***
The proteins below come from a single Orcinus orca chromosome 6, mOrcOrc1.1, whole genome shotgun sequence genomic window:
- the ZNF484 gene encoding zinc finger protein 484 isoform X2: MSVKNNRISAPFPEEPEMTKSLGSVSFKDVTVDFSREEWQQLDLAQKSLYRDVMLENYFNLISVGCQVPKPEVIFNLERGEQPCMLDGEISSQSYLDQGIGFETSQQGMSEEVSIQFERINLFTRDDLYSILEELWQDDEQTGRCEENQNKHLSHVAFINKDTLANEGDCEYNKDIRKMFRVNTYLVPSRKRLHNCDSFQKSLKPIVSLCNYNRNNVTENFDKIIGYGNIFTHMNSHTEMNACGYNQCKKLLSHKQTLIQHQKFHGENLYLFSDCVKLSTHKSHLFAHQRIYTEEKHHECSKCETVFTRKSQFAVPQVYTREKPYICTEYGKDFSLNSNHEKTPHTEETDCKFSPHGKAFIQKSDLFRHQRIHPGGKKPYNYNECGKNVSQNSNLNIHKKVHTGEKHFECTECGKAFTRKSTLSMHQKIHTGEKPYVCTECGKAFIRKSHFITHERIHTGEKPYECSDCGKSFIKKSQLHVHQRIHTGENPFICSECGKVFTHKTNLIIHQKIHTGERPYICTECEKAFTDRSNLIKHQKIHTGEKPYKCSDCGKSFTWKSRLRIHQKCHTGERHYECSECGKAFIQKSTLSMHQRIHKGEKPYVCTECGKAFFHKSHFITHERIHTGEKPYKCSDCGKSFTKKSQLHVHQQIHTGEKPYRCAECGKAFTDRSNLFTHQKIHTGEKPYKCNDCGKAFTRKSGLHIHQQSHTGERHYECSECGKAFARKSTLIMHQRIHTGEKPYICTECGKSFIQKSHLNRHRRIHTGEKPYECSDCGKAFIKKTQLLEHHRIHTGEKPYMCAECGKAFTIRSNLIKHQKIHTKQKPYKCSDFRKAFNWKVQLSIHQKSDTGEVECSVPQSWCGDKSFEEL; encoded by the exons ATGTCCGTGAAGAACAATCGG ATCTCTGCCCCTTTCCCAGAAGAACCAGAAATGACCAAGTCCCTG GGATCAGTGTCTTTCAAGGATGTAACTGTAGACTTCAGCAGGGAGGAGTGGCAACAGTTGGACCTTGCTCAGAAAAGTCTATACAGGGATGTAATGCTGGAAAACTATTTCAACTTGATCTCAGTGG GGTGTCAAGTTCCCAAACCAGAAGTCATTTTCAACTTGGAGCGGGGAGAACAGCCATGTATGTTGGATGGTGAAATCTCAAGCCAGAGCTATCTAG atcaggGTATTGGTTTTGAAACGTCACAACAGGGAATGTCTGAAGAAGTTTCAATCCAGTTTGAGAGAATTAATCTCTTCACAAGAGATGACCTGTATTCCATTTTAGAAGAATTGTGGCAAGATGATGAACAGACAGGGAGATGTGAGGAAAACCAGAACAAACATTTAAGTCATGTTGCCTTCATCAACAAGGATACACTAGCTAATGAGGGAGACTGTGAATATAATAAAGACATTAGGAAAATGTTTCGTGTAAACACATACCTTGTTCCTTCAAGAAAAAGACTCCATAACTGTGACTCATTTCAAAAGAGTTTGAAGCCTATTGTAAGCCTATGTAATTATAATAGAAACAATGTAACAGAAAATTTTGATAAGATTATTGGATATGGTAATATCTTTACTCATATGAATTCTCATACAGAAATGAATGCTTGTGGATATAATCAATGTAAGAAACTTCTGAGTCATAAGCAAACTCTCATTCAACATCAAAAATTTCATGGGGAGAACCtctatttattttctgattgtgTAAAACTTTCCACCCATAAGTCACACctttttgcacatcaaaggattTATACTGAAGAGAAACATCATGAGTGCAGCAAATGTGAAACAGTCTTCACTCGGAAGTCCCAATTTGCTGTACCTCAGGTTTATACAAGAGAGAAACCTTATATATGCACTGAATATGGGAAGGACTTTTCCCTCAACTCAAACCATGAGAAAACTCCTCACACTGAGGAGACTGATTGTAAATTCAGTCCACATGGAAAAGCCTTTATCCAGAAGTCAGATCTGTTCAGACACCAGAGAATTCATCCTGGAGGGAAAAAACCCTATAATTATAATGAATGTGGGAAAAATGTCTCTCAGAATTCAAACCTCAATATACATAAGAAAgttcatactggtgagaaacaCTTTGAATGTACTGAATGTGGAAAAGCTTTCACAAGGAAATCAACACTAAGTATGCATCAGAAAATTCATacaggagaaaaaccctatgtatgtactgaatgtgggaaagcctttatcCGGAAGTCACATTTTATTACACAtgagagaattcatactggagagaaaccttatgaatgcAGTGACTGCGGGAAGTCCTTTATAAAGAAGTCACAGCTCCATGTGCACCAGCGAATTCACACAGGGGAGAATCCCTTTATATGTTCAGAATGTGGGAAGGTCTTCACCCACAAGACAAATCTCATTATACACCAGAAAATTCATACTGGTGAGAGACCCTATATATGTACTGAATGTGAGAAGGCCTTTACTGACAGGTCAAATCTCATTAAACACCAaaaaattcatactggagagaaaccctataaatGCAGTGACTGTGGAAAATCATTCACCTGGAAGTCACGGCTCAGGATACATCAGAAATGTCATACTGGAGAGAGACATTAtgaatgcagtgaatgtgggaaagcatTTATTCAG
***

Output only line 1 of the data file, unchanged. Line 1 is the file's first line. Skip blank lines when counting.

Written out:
The proteins below come from a single Orcinus orca chromosome 6, mOrcOrc1.1, whole genome shotgun sequence genomic window: